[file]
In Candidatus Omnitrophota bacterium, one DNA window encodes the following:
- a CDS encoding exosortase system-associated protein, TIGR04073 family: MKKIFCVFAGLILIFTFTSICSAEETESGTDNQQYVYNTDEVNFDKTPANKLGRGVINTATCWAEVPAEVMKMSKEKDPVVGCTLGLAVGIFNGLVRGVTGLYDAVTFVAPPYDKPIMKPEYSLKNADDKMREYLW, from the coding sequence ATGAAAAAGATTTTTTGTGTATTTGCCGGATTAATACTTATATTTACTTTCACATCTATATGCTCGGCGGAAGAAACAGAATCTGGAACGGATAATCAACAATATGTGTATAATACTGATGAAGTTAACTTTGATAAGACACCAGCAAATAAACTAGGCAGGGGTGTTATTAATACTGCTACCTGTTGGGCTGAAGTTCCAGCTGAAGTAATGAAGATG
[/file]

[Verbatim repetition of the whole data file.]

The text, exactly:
In Candidatus Omnitrophota bacterium, one DNA window encodes the following:
- a CDS encoding exosortase system-associated protein, TIGR04073 family: MKKIFCVFAGLILIFTFTSICSAEETESGTDNQQYVYNTDEVNFDKTPANKLGRGVINTATCWAEVPAEVMKMSKEKDPVVGCTLGLAVGIFNGLVRGVTGLYDAVTFVAPPYDKPIMKPEYSLKNADDKMREYLW, from the coding sequence ATGAAAAAGATTTTTTGTGTATTTGCCGGATTAATACTTATATTTACTTTCACATCTATATGCTCGGCGGAAGAAACAGAATCTGGAACGGATAATCAACAATATGTGTATAATACTGATGAAGTTAACTTTGATAAGACACCAGCAAATAAACTAGGCAGGGGTGTTATTAATACTGCTACCTGTTGGGCTGAAGTTCCAGCTGAAGTAATGAAGATG